On the TV show Sweat Equity, Amy Matthews makes DIY home improvement look easy, and looks pretty good herself. Today's Nice Price or Crack Pipe Ferrari needs some DIY to increase its equity, but will its price make you sweat?
Yesterday's '64 Dodge Dart ragtop didn't even break a sweat in wrapping up its commanding 77% Nice Price win. That sweet Mopar from the past would let you grab a handful of vintage American V8, drop the top and forget all about the terrorists and the Twitterers, for a little while at least. Not only that, but the drop top Dodge harkened back to a simpler era when you could fix a car with nothing more than a hammer and the right Beach Boys song playing on the radio.
Today's car will take a little more than that.
Usually when you put a number like $13,500 up against a Ferrari, even the V8 engined 308, it's more likely to be a maintenance cost rather than the bill of sale. But that's not the case here, and in fact this 308 is a targa-roof GTS edition, maybe not as pretty as the GTB, but surely a whole lot more toplessy. So, it's so cheap, there's got to be a catch, right? Does that Kia money buy you a Ferrari that is presently on fire? Or maybe it's been buried on a crazy cannibalistic hermit's property and what you're buying is the map? Well, at that price, it must have been used in some sort of south of the border donkey diddle show, and now has the unmistakable and irremovable odor of sweet donkey love permeating every nook and Italianate cranny.
Or, maybe a previous owner didn't follow the 5-years or 15,000 miles rule of Ferrari ownership and bent the valves when the cam belt took one to the teeth. That seems to be the case here where the seemingly limbo-winning price is due to the fact that the car is, putting it in the seller's own words, in 1,000,000 pieces. That's a bit of hyperbole as a 308, even in GTS form with its removable roof, doesn't have anywhere near that many parts.
Regardless of how many boxes it'll take to get this Prancing Horse home to your stable, it's a pretty safe bet you're not driving it there. The 308 motor is an interference design, and belt failure can turn the car's achingly beautiful Pininfarina design from kinetic art to a stationary display faster than you can say quello succhia. The claim is made in the ad that 18 valves were eventually determined to have been Tyson'd by the pistons, which is odd as the 1980 308 sported only two valves per cylinder. Perhaps a couple of them were bent twice, just for good measure? The seller says the heads have been repaired with new valves installed, and that the bottom end doesn't seem to have suffered any damage by the unfortunate meeting. Those heads, however remain unmarried to that untouched bottom end. Not a good sign.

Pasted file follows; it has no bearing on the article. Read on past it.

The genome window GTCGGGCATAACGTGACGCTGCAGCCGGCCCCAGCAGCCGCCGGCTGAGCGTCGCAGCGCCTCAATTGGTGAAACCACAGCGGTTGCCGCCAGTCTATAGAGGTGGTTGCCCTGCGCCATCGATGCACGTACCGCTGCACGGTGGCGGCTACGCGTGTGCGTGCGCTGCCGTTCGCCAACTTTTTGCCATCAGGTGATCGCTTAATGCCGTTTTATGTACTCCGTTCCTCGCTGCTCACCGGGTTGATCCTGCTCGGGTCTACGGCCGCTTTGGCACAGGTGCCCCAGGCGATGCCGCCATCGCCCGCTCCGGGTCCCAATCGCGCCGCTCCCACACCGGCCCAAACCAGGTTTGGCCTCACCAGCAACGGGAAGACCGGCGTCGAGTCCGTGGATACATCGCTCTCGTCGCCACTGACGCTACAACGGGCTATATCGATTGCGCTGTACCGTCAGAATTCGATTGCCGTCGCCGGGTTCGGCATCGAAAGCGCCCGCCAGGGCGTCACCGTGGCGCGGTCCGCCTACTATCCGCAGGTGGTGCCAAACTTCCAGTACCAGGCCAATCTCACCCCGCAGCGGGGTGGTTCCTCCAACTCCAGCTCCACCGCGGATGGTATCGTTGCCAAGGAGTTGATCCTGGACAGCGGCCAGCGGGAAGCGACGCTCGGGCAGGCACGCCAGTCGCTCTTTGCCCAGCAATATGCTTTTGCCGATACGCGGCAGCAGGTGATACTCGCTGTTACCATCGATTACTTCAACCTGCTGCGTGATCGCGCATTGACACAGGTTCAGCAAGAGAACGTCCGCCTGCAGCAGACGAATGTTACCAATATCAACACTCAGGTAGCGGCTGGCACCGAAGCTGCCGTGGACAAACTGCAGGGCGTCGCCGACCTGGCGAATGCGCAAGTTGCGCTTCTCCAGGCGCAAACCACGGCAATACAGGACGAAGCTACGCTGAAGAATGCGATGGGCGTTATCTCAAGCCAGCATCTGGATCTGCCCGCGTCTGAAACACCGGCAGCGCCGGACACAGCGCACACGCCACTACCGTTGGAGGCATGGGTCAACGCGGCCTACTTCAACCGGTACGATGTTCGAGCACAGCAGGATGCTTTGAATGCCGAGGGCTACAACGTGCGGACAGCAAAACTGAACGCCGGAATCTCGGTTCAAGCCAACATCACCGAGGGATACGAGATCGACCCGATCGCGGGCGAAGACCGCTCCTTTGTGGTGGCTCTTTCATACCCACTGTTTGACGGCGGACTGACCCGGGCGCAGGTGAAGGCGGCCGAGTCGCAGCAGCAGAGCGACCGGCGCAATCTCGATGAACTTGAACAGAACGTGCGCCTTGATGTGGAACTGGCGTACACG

The rest of the ad is equally lacking in reassurance, informing that the car at one time was involved in a rear-end collision, which, while repaired satisfactorily, resulted in the loss of the trunk well. Despite those detriments, he does say that the paint is AWESOME, and if you can't believe an all-caps AWESOME, what can you believe? Bumpers, grilles, and a seat rail join the engine on the list of parts that come with the car in boxes and that need to be rejoined with it before your Magnum fantasies can start kicking in. The interior is described as being 99% complete, aside from the driver's seat rail and a steering wheel that he says looks old enough to have once carded Larry King. Additionally, he claims the now-hardened leather of the interior could stand some
astroglide leather cleaner to bring it back to its original baby's butt-like texture. While you're in there giving the cow hides a rub down, you could check out what the odometer reads, as the seller sure isn't letting on, and it's unreadable in the ad's Mr. Blurry's Photography shot.
So, by undertaking a little sweat equity you could potentially get your own black stallion to ride. Not only that, but the DIY tale you could tell would make for an interesting in with Amy Matthews should you ever meet her at a bar, or at your arraignment for stalking her. And of course, at this car's price, you'd have plenty left over for bail.
But is that $13,500 too much for a Ferrari whose equity comes in multiple boxes? Or, is that price low enough that you wouldn't sweat it?
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